Panther Academic Scholarship

Why this program and this population?
The number of entering freshman who go on academic probation after their first term has nearly doubled in recent years, from a campus low of around 12% in 2016 to almost 20% in 2022. Almost every student who enters probation leaves the university: They either transfer away, drop out, or are academically dismissed. Our six-year graduation rate for students with less than a 2.00 after their first semester hovers at 4%-6%, with upwards of 70% neither enrolled nor graduated from any institution of higher ed.

Why are we doing this now?
Our data has shown that students with lower high school GPAs are at the highest risk for probation, and therefore for leaving UWM without a degree. We also know these students tend not to “do optional,” are less engaged with campus life, and tend to have lower rates of belongingness. This is our institutional effort to more purposefully engage and track this student population.

Are you asking us to do more for these students than others?
In a word, yes. We know you have high demands on your time and attention, and that caseloads/workloads can vary widely between our Schools, Colleges, and advising units. Proactive approaches to advising are meant to address these issues by focusing interventions and outreach where it will have the greatest impact. These students who enter UWM with less than a “B” average in high school can benefit greatly if we can model/teach the academic behaviors we need them to engage in. We can’t and won’t save everyone — there are individual behaviors that will get in the way of our efforts with some of these students – but if we can prevent students from entering probation, we will absolutely see more students continuing to earn degrees than we do now.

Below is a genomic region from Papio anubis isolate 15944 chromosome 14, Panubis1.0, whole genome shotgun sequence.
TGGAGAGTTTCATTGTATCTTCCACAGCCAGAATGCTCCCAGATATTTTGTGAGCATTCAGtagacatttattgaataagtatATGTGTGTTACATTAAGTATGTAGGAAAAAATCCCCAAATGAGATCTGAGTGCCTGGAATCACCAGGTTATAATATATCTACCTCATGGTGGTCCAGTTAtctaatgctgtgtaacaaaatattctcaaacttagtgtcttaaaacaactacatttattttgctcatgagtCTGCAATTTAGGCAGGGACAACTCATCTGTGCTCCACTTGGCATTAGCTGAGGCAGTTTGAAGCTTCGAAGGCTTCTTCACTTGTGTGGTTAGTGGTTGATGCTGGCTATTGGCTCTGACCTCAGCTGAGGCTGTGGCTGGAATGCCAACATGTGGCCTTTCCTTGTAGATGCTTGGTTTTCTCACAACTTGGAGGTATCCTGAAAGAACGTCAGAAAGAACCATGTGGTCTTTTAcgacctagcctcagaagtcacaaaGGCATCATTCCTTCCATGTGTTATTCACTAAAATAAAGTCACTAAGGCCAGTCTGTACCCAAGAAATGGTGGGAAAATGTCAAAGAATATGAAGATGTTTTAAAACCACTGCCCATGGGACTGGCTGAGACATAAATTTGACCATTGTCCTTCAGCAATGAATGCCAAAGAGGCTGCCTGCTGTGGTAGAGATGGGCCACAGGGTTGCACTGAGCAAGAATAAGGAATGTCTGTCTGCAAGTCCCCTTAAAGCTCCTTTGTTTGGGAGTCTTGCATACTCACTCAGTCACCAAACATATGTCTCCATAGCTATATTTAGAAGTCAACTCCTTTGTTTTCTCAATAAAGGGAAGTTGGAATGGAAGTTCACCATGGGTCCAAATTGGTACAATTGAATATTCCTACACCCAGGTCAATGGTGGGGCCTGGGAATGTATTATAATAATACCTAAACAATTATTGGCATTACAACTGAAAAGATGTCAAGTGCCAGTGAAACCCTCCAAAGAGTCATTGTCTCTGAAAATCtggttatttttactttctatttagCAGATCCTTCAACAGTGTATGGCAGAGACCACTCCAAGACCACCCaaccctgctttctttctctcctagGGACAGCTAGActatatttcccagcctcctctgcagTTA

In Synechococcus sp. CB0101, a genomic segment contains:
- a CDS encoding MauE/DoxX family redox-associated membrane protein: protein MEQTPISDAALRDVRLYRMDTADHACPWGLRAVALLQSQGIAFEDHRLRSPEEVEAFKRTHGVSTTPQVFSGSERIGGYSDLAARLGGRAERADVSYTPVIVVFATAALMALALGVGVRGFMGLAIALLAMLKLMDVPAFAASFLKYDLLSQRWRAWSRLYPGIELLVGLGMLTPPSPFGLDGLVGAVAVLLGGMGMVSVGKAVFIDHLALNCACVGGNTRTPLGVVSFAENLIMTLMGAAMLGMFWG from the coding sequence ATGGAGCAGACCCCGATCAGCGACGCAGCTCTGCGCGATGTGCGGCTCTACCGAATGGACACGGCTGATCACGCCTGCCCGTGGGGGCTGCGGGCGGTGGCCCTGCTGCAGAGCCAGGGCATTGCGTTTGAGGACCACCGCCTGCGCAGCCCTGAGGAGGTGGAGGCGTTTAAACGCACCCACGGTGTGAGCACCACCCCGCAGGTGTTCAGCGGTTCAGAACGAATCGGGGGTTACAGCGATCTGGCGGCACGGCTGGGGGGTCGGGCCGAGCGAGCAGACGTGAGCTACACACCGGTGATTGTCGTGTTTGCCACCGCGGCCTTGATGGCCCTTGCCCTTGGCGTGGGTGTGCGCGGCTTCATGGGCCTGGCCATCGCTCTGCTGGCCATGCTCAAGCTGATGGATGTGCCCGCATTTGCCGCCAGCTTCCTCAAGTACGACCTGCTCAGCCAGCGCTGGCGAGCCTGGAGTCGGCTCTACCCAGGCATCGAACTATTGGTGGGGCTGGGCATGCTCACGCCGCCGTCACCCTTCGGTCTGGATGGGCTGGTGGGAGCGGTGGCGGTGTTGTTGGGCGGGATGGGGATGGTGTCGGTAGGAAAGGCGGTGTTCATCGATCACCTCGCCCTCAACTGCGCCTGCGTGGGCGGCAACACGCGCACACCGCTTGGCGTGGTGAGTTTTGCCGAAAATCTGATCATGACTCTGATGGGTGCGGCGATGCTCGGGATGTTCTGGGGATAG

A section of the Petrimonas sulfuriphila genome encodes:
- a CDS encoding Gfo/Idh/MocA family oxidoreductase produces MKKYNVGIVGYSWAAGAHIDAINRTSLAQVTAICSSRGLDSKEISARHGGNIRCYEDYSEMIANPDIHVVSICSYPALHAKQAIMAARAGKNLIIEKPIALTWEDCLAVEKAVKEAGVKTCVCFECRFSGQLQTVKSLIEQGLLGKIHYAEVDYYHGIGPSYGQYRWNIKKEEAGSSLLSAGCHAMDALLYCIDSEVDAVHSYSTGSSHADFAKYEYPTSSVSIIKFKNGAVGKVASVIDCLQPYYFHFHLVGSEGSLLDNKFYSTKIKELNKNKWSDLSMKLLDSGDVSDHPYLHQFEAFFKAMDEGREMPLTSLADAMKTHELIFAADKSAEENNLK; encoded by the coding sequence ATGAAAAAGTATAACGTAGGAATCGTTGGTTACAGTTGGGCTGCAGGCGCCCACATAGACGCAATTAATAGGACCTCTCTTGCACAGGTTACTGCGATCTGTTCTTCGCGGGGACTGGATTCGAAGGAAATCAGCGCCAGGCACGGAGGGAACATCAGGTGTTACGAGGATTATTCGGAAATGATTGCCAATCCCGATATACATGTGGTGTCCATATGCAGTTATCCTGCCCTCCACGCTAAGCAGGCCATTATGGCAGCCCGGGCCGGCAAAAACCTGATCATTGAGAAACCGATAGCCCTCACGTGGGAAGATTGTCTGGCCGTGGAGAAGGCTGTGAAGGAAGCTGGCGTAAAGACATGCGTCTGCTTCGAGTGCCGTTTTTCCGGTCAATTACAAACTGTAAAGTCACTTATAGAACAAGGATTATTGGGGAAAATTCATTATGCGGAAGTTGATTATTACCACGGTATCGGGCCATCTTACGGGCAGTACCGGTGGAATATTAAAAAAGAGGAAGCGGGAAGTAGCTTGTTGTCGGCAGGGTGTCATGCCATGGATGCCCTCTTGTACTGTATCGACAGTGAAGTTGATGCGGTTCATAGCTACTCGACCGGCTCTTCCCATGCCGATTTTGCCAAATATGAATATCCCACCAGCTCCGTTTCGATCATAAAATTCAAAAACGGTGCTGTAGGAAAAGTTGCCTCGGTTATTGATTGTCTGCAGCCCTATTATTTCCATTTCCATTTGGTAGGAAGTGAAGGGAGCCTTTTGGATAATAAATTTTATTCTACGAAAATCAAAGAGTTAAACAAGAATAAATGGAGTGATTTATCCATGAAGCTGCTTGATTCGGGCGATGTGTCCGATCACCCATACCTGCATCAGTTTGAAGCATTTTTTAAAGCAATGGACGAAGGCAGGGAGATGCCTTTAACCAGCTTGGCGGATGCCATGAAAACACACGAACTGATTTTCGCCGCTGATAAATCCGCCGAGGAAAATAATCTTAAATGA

Is this another pilot program?
This is not a program, but a data-informed intervention with a population that needs our support. The Panther Academic Scholarship is one lever, focusing on student/family motivations and dependent on institutional funding. The student support side is another lever, underscoring but also separate from the scholarship effort.

We recommend following advising and coaching approaches shown to be effective with students with high support needs, such as those covered in this NACADA article on Inquisitive Advising for Student Success or these Best Practices for Effective Student Outreach from EAB.

Please complete summary reports thoroughly and include relevant notes/email copies in Navigate on these students. Here are some tips on entering meeting notes in Navigate:

  1. Notes should indicate the students concerns and what steps were taken to address those concerns, including your recommendations and any necessary follow-up
  2. Notes should describe your interaction but not evaluate or “diagnose” the student
  3. We recommend these Advising Note Guidelines from Missouri State, or this Shared Advising Notes page from UC-Berkeley

We also covered suggestions for Notes during the Summit in ’20, slides 6-8 here: Navigate User Summit 7.30.20.pptx